The police commandos have been supplying suspects who confess their crimes on the TV show, “Terrorism in the Hands of Justice.” Described as the Iraqi government’s “slick new propaganda tool,” the program runs six nights a week on the Iraqiya network, which was set up by the Pentagon and is now run by Australian-based Harris Corp. (a major U.S. government contractor that gave 96 percent of its political funding, more than $260,000, to Republicans in 2004). According to the Boston Globe, camera crews are sent “wherever police commandos make a lot of arrests.”The show features an unseen interrogator haranguing alleged insurgents for confessions. Virtually every press account notes that the suspects appear to have been beaten or tortured, their faces bruised and swollen. The London Guardian states “some have… robotic manners of those beaten and coached by police interrogators off-camera.” The Boston Globe observed, “The neat confessions of terrorist attacks at times fit together so seamlessly as to seem implausible.” And then there’s the nature of the confessions. Many suspects admit to “drunkeness, gay orgies and pornography,” according to the Guardian. The Financial Times reported that, “One long-bearded preacher known as Abu Tabarek recently confessed that guerrillas had usually held orgies in his mosques.” Another preacher giving a confession says he was fired for “having sex with men in the mosque,” the Globe account stated that suspects “frequently admit to rape and pedophilia.”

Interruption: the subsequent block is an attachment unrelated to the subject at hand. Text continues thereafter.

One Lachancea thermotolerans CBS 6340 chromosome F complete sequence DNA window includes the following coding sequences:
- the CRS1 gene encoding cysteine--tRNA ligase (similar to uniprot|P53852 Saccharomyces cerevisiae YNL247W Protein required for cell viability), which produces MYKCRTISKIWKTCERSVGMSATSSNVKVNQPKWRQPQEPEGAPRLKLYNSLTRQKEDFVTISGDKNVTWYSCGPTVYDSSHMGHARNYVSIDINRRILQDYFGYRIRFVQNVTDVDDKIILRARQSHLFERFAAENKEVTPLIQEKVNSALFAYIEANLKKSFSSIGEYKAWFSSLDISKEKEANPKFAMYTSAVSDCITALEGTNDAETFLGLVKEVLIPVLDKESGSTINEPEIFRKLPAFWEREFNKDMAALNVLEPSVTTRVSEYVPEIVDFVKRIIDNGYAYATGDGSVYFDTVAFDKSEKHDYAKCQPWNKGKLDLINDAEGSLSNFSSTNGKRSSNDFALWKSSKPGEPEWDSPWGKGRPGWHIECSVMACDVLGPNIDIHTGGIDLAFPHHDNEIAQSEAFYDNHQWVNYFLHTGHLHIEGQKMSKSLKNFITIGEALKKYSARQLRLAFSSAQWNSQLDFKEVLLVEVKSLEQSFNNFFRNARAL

Lovely. The Americans, after many months of trying, have finally found a television propaganda hook into Iraqi sensibilities in order to draw viewers into a Fox-News-like swamp of lies.

For some more links posted previously in Deep Blade, please see this post.

Torture accountability ignored

Wednesday, March 30th, 2005

Boston public radio station WBUR’s OnPoint carried Tuesday an absolutely must-listen-to program

“Hear a discussion on who should be held accountable when prisoners in American custody are tortured and killed”